# MATHEMATICS ~ MRS. MICHELLE MARINI ~ February 2017

**Adjusting Mathematical Language to Help Students Become Better**

Valerie Faulkner (North Carolina State University) presents a number of changes in the

way elementary mathematics is conceived in the Common Core. Implementing the new

standards means letting go of a lot of old habits so students may build accurate

mathematical ideas. Research supports that precise definitions are imperative in

learning mathematics because opportunities for miscommunication exist if the words and

symbols are interpreted incorrectly or used in imprecise ways (Devlin 1998).

Oftentimes, I reflect on my own experiences as a math student. I remember some ideas

seemed inconsistent and confusing because the “rules” or language used would change.

At Tashua, we hope to support students in their development of accurate, meaningful

and consistent mathematical understandings. In order to do this we have to shed some

old habits…

• Old habit to eliminate: Defining equality as “same as.”

The problem: This is mathematically incorrect and leads to misconceptions.

New habit to adopt: Defining equality as “same value as.”

For example, 3 + 4 tells a different math story than 4 + 3, but they yield the same value of 7.

• Old habit to eliminate: Calling digits “numbers.”

The problem: Failing to distinguish between digits, numbers, and numerals

New habit to adopt: Clearly distinguishing between numerals and numbers (which are

essentially the same) and digits.

For example, 73 is a numeral that represents the number value 73 (7 tens and 3 ones) and has

two digits: 7 and 3.

• Old habit to eliminate: “Addition makes things get bigger.”

The problem: When negative numbers are introduced, the old habit has to be debugged.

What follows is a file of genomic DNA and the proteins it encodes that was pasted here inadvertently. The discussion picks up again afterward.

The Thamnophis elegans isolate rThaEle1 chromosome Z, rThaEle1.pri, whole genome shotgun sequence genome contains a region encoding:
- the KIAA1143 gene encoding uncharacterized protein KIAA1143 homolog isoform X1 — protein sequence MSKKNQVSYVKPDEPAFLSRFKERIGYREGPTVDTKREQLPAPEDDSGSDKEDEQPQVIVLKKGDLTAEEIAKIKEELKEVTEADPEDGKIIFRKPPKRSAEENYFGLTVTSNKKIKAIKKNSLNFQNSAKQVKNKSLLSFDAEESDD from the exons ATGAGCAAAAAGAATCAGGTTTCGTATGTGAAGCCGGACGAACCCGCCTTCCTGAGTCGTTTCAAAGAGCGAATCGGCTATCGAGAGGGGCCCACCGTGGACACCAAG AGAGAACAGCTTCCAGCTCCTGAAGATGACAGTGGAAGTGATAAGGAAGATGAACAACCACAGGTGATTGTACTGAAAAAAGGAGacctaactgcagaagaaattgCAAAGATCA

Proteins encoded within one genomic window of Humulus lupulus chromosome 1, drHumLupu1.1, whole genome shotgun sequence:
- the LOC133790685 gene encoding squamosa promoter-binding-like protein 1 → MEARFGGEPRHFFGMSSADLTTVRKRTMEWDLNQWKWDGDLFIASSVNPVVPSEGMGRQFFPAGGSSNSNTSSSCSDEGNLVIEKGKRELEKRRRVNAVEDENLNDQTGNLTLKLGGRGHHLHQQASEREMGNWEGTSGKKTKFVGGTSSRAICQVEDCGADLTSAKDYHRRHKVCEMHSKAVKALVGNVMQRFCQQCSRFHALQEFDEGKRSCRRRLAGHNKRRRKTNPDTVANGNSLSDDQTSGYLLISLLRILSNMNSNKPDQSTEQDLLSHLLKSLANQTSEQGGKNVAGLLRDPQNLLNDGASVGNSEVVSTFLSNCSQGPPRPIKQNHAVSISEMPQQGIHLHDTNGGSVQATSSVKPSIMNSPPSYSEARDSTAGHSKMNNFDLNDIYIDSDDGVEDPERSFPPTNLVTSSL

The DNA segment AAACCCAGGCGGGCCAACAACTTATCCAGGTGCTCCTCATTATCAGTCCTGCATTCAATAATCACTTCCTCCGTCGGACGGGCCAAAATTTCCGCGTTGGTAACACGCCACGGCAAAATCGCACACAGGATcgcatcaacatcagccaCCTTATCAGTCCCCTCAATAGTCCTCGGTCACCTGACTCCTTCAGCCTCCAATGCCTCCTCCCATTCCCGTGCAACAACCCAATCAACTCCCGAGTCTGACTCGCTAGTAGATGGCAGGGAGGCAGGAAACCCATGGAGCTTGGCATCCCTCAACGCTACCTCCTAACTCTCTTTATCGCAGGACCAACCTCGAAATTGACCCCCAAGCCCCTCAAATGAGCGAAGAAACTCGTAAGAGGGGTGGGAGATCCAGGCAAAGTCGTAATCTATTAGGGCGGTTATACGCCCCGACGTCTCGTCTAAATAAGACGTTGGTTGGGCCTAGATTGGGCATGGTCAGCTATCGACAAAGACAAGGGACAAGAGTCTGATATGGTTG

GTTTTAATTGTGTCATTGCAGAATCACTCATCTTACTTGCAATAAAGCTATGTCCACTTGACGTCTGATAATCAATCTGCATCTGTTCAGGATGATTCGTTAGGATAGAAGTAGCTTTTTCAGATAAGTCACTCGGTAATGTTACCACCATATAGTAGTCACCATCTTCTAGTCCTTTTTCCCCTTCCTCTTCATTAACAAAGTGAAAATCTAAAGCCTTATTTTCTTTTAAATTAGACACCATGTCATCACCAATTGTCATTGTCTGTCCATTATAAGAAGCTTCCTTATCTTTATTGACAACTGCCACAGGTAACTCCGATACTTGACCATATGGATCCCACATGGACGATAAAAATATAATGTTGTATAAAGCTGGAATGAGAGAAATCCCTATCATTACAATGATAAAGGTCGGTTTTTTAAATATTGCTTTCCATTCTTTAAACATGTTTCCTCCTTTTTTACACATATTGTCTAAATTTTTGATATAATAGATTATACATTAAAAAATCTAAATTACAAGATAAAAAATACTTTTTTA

New habit to adopt: Addition is about combining.

• Old habit to eliminate: “Subtraction makes things get smaller.”

The problem: As with addition, negative numbers make this wrong.

New habit to adopt: Subtraction is about difference.

• Old habit to eliminate: When borrowing, saying, “We don’t have enough ones so we need to

go to the next place.”

The problem: Students don’t understand that in the number 10, there are ten ones, but in the

decimal system, we don’t “see” them.

New habit to adopt: “We can’t see the ones we need, and we need to find those ones.”

• Old habit to eliminate: “You can’t take a big number from a little number.”

The problem: The statement is intended to help elementary students deal with borrowing, but

it’s mathematically inaccurate and leads to problems later on.

New habit to adopt: “We could take a larger number from a smaller number, but we would get

a negative number. You will learn about these later, but right now we will learn to solve this

problem using all positive numbers.”

• Old habit to eliminate: “Let’s ‘borrow’ from the tens place.”

The problem: This doesn’t prepare students for more-difficult borrowing and fractions.

New habit to adopt: Use “regrouping,” “trading,” or “decomposing” instead.

• Old habit to eliminate: Multiplication “makes things bigger.”

The problem: This is true only when using positive whole numbers and will confuse students

later on.

New habit to adopt: Teach the three structures of multiplication: repeated addition; finding

how many unique possibilities there are when matching one set with another; and finding a total

amount or area when two sides are known.

• Old habit to eliminate: Referring to “the answer.”

The problem: If the goal is to find answers, there’s a tendency to forget the most important

part: How did we do that? Why did we do that? How did you know that?

New habit to adopt: Use “the model” or “the relationships” or “the structure” or “justify your

answer.”

*Michelle Marini Math Specialist*

*Tiger Times February 2017*